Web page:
It’s easy to forget Cuarón’s filmography is replete with well-crafted films full of fable both light (1995’s A Little Princess), dark (2006’s Children of Men) and both (2004’s Harry Potter and the Prisoner of Azkaban). His work with the third Harry Potter film stands out prominently in this regard. After two uninspired paint-by-numbers adaptations of J.K. Rowling’s books, Cuarón’s Prisoner of Azkaban actually felt magical. It takes a special alchemy to bring harmony to the needs of story and studio. Cuarón has exhibited that balance with one of the biggest franchises out there. He’d still have a big task before him, but I can think of no other director I’d rather see try. (There’s always American Gods). Michael Burgin

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4. Guillermo del Toro
Evidence: Pan’s Labyrinth

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Who better to direct the film adaptation of The Sandman than Guillermo del Toro, the master of art nerdery that manages to please a big audience? Del Toro has no problem working with effects, having delivered a clear lyricism to battles between supernatural monsters. The Sandman is a dark book, relying heavily on different shades of gray, and del Toro knows how to wring the most out of dramatic lighting. He conveys clear storytelling that demands little patience, and his interest in mythology has been present since early in his career. Most importantly, del Toro’s films hold a timeless quality that equally embraces the cool and the relevant. Hillary Brown

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5. Jean-Pierre Jeunet
Evidence: The City of Lost Children

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Jean-Pierre Jeunet’s filmography is a near textbook definition of whimsical and dream-like. Yet, while the French auteur may now be most closely associated with his breakthrough 2001 comedy Amélie, Jeunet’s earlier features, including the dark comedy Delicatessen and steampunk science-fantasy drama The City of Lost Children (both co-directed with Marc Caro), display a darker vision perfectly suited for a Sandman feature film. Even his ill-fated American debut, 1997’s Alien: Resurrection, contains some of the most arresting visual imagery of the entire waning franchise. Here’s betting, if given the opportunity and the appropriate budget, Jeunet would do Neil Gaiman proud. Mark Rozeman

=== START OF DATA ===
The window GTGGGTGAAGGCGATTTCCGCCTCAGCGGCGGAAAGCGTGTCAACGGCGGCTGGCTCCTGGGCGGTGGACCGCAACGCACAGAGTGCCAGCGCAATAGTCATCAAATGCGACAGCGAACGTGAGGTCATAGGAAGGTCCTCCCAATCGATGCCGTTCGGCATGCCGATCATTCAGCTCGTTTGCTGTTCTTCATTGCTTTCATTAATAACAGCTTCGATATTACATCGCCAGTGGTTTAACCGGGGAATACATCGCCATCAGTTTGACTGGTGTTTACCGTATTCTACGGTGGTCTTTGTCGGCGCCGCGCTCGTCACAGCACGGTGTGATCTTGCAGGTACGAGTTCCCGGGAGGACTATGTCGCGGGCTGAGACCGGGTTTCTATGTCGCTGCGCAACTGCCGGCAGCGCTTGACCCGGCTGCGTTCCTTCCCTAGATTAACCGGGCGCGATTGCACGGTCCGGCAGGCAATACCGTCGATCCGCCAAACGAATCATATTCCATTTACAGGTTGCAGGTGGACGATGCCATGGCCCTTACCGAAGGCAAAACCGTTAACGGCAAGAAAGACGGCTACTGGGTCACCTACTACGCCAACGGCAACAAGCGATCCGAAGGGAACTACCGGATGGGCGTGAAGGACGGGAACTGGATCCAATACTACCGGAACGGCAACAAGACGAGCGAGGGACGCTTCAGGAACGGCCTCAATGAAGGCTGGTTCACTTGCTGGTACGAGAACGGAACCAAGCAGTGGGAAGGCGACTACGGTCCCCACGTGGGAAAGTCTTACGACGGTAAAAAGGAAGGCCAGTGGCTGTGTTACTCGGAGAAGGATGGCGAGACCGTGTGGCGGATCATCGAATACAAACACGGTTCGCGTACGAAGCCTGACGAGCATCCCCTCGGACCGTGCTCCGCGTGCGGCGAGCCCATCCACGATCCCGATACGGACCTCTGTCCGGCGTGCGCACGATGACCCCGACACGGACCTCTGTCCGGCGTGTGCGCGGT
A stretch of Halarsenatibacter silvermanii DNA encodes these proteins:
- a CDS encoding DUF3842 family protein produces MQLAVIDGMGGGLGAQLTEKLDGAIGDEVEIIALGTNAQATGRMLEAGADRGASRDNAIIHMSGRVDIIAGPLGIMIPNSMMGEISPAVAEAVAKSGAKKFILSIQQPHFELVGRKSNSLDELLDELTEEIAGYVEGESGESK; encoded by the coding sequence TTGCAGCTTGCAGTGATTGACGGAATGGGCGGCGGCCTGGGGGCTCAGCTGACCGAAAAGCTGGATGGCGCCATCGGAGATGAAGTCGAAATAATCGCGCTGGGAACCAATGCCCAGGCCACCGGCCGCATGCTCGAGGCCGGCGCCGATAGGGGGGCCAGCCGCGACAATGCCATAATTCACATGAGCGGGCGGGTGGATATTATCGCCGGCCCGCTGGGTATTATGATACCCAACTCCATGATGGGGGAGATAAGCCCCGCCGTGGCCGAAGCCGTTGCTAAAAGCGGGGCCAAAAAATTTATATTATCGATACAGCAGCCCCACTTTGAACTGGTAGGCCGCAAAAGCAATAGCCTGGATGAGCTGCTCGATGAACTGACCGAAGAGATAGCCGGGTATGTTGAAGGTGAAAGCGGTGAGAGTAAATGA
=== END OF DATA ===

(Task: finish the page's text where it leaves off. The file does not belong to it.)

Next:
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6. Rian Johnson
Evidence: The Brothers Bloom

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As noted, Paste adores JGL, but when it comes to adapting something as beloved as the Sandman series, I would prefer that the guiding creative force be someone who has a few great films under his or her belt. So how about someone whose career is unquestionably intertwined with Gordon-Levitt’s? Namely, director Rian Johnson. Johnson has only directed three films to date, two of which star JGL (Brick, Looper) and one in which he cameos (The Brothers Bloom). More importantly, each of Johnson’s three features represents a new genre experiment, and each displays a distinctive visual style: Brick is a film noir-inspired high school murder-mystery, Brothers Bloom is a color coded, Wes Anderson-meets-David Mamet adventure romp and Looper is a sci-fi/time travel drama that melds elements of anime and French New Wave. No matter what the genre, however, Johnson always comes equipped with a compelling narrative, as well as a fantastic visual eye. I’m excited anytime he announces a new project and believe his version of Sandman would bend mainstream tastes and artful passion to new heights. Mark Rozeman

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7. Ang Lee
Evidence: Life of Pi